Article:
MONTEREY, a city of the United States, the capital of California up to 1847, is situated on Monterey Bay, 125 miles south from San Francisco by the southern division of the Southern Pacific Railroad. Originally founded in 1770 as a mission station and presidio (garrison) by Junipero Serra, it is still in the main a Spanish-looking town, with Spanish talked in its streets and painted on its signboards. At the meeting of the first constitutional convention of California Monterey was a port of entry with a flourishing trade and a promising future ; but it soon suffered from the rivalry of San Francisco, and it is now a sleepy place, straggling and dirty, with many of its adobe buildings abandoned to decay. The flourishing Monterey whaling company (chiefly Portuguese from the Azores) has its station under the old fort ; and, the Southern Pacific Railroad Company having erected (1881) a magnificent hotel, the place bids fair to become one of the leading watering-places on the Californian coast. The mission church of San Carlos, about four miles from the town, is a curious and striking ruin. Population is now (1883) about 1400.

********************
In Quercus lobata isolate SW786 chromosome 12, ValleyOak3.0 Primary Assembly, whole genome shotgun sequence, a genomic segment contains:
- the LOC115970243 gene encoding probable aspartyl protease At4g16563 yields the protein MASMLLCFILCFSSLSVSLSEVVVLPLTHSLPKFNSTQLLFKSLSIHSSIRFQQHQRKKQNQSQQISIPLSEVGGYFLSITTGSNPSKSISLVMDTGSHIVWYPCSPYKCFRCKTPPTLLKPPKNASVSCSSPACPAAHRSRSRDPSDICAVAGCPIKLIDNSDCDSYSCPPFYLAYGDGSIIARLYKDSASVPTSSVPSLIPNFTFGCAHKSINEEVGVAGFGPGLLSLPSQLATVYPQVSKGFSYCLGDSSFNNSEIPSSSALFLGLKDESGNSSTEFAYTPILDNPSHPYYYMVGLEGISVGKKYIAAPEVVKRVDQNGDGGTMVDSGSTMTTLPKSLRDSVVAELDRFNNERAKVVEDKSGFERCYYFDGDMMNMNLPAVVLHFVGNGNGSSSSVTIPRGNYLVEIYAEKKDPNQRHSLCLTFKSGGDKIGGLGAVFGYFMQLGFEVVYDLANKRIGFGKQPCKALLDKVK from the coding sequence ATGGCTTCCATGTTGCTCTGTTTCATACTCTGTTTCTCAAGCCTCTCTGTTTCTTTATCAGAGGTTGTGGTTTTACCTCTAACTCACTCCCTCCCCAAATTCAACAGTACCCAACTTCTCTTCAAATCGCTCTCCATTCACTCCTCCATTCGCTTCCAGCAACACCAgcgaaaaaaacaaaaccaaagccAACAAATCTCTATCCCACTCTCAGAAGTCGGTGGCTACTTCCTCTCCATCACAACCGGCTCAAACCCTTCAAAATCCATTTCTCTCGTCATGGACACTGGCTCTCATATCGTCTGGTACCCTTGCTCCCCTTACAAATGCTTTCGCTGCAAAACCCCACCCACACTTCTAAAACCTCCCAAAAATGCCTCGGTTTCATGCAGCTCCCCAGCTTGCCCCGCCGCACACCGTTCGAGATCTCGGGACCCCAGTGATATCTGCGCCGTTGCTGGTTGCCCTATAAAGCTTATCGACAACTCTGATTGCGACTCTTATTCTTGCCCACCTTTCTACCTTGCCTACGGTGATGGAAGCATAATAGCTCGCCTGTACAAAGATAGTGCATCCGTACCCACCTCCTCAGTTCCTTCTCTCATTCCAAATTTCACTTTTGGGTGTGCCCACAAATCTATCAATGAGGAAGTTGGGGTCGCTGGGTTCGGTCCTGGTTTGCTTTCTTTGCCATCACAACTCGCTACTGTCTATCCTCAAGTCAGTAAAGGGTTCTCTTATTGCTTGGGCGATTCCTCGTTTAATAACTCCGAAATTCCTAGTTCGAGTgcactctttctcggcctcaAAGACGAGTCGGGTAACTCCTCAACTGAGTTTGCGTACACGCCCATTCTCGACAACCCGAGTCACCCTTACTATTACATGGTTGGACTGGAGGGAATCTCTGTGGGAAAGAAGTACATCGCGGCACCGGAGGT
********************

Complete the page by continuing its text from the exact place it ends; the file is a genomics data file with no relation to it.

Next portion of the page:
See Franc. Palou, Vida del yen, padre fray J. Serra, Mexico, 1787 ; Lady Duffus Gordon, Through Cities and Prairie-lands, 1882 ; and Harper's Monthly Magazine, October 1882.